My father-in-law, who will be 100 on December 8, has been hospitalized since Monday. He is expected to be OK.
I have been writing and writing but have not found the time I need to distill all my ramblings into a form that I want to post.
I love to take photos for fun!!!
I love to paint for fun!!!
I love to read!!!
I love discovering and putting pieces and parts together=collage in any form.
I like to sew but I am not used to the Janome yet.
I like to sew but get tired: my back hurts, my eyes are strained, and my fingers are not nimble any more.
Working so intensely on my most recent project was revealing in light of the AST work I have done so far. I did slow down and I did not meet the deadline. The piece remains unfinished, however, I continue to work on it and will see it to completion. I evaluated the piece for alignment as I went along. I also discovered what I am good at (and not) and what I like (or do not like) to do. I found myself again and again enjoying the research and the computer part—image altering and digital printing—putting the pieces together. I felt some satisfaction in the sewing.
I was focused on a specific competition “theme.” I discovered I am not a theme “illustrator,” however, I can visualize ways to get a concept across. Is there a difference between the two? Who can tell me? I can think of artists I personally know who have been illustrators in their work life yet their personal artwork is conceptual. I believe content in my art is important, but in what form?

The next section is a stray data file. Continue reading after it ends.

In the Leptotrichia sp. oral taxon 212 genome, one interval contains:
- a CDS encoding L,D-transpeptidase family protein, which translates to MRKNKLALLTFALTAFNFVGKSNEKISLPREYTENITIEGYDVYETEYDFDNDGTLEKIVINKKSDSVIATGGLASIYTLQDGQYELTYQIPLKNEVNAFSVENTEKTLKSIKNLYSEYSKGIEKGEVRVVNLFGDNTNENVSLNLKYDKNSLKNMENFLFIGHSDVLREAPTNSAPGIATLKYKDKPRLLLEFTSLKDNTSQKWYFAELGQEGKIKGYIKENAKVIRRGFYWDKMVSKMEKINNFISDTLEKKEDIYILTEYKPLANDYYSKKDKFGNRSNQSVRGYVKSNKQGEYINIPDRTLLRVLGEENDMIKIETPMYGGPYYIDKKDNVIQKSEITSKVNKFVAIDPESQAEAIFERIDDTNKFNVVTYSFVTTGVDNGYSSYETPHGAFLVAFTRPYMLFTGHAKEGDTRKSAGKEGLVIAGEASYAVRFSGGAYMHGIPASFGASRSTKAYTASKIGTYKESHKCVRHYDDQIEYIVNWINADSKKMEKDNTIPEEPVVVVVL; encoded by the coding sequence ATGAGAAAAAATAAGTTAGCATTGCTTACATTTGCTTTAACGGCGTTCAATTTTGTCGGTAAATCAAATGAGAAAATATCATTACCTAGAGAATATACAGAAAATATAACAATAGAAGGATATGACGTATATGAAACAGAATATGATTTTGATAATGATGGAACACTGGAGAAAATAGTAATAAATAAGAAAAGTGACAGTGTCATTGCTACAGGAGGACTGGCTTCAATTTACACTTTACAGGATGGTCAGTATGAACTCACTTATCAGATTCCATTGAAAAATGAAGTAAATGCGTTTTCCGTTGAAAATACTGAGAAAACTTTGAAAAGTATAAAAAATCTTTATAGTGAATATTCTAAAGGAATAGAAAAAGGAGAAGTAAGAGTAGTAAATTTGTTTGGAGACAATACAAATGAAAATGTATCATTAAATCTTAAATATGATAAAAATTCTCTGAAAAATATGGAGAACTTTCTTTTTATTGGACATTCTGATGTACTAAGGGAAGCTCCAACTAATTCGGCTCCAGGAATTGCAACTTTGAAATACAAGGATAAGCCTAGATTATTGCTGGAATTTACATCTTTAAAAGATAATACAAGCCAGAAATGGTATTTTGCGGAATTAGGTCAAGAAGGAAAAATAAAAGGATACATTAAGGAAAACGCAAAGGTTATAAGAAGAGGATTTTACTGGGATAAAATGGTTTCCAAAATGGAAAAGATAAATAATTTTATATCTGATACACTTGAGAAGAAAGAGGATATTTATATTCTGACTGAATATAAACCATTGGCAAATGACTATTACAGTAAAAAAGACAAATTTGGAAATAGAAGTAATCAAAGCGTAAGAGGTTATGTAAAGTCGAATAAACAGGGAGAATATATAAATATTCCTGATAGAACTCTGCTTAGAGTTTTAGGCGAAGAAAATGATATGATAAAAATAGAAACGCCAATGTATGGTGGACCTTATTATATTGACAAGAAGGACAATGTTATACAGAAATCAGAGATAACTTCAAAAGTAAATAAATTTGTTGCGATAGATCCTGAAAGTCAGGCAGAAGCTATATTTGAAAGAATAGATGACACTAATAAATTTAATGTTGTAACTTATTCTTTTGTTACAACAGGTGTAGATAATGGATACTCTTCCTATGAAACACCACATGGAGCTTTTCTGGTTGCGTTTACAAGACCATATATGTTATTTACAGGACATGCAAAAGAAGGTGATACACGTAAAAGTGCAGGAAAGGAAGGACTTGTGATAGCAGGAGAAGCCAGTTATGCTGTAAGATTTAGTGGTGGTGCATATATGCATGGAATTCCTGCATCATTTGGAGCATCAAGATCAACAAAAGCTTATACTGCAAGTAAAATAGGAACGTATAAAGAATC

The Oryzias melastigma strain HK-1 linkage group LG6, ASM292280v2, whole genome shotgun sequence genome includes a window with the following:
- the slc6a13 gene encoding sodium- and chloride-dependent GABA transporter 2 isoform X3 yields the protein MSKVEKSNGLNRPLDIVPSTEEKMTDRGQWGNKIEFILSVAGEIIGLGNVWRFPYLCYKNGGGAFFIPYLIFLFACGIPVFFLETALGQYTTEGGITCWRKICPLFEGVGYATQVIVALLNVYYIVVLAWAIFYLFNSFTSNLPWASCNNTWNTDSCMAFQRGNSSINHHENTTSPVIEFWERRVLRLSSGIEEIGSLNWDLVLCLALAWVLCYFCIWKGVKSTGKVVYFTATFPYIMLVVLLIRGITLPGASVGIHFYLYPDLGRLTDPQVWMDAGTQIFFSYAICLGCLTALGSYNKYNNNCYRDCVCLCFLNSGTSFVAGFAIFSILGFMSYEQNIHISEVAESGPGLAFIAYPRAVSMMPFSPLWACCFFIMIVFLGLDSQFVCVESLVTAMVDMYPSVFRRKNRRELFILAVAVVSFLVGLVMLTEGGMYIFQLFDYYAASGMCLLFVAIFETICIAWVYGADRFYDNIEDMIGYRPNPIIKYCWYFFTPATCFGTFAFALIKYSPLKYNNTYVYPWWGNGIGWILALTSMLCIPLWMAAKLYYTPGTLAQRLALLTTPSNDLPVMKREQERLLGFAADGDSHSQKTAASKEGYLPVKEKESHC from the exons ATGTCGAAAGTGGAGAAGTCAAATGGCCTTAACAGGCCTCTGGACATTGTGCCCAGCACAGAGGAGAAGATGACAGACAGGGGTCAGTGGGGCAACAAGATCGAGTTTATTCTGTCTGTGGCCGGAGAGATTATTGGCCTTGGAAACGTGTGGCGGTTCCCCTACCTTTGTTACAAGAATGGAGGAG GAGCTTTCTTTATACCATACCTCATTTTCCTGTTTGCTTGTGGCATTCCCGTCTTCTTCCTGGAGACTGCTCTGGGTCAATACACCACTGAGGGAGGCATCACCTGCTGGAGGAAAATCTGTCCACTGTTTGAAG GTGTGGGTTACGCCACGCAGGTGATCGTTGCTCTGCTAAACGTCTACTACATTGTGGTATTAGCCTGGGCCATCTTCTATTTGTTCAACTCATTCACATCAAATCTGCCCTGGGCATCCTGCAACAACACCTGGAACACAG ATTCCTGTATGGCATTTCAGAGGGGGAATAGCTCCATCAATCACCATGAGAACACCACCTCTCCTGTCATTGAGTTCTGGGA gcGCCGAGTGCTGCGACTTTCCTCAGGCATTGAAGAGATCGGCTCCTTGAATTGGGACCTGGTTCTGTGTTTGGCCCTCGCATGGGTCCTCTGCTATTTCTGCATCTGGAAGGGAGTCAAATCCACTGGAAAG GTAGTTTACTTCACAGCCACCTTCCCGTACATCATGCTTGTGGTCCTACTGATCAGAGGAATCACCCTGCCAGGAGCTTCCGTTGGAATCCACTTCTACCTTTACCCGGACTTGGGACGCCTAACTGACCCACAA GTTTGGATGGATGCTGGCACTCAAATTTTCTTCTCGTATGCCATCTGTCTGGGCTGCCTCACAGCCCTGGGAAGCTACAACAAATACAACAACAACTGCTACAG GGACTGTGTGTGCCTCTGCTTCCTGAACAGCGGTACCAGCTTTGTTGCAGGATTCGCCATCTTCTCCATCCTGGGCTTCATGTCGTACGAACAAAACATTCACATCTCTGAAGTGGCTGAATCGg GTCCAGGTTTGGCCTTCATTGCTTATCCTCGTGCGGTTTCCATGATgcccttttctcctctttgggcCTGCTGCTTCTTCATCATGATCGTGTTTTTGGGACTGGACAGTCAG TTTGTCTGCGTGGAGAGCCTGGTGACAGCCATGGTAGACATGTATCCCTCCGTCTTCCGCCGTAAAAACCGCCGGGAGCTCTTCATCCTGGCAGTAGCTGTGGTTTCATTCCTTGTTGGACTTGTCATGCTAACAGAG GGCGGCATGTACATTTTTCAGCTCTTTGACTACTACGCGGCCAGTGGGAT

I have been most successful in my conceptual, non-representational work.
It is when I venture into the specific themes that, to me, call out for illustration, that I have trouble. I have all these wonderful ideas floating in my head and I become very excited about them. But when it comes down to actually translating those ideas into an illustration I feel blocked. It is not “me.” My conceptual work comes much more easily and seems more honest to me.
But, then I say, why translate my ideas, photographs and digital collages into quilts when there is so little respect for fiber art in the “art world”? I could tap into my art historian self and bring up gender bias as one basis for this discrimination. However, some women artists themselves promoted this notion in an exhibit in the 1970’s called “The Artist and the Quilt.” Nancy Crow who has adamantly called herself “a quilter” set it in stone, early on. Her contemporaries and followers were led by her strong voice.
Many artists have used fiber art materials in their work, i.e. Robert Rauschenberg, Miriam Schapiro, Judy Chicago or Faith Ringgold. These artists called themselves artists, not fiber-artists or quilt artists. Simply “artists.” Period.
Quilt making is a technique; surface design is a technique; digital collage is a technique. I could go on. The numbers of layers or what techniques are used are immaterial to these artists.
Art is in the heart of the artist and in the eye of the beholder. Titles can sometimes have meaning or imply content yet the work itself must hold its own even if it is called “Untitled.” Art is art regardless of how the artist gets there. It is the final image that makes it good or not good art. And even then standards vary. And who is the grand definer of art?
This is my reality and resolve:
I will never be a famous artist.
I will never make money as an artist.
I am grateful for skills, my tools and the time to make art.
I am happy with my talents and will use them to make as much art as I can. I will not try to fit myself into a “box” determined by others. I will take my time but not be a laggard. I will pursue my art with a playful heart.
These insights are significant for me. I need to sit with them a while until I move ahead. I am grateful for this course and for the extra time I need to become more clear about where I want to go from here.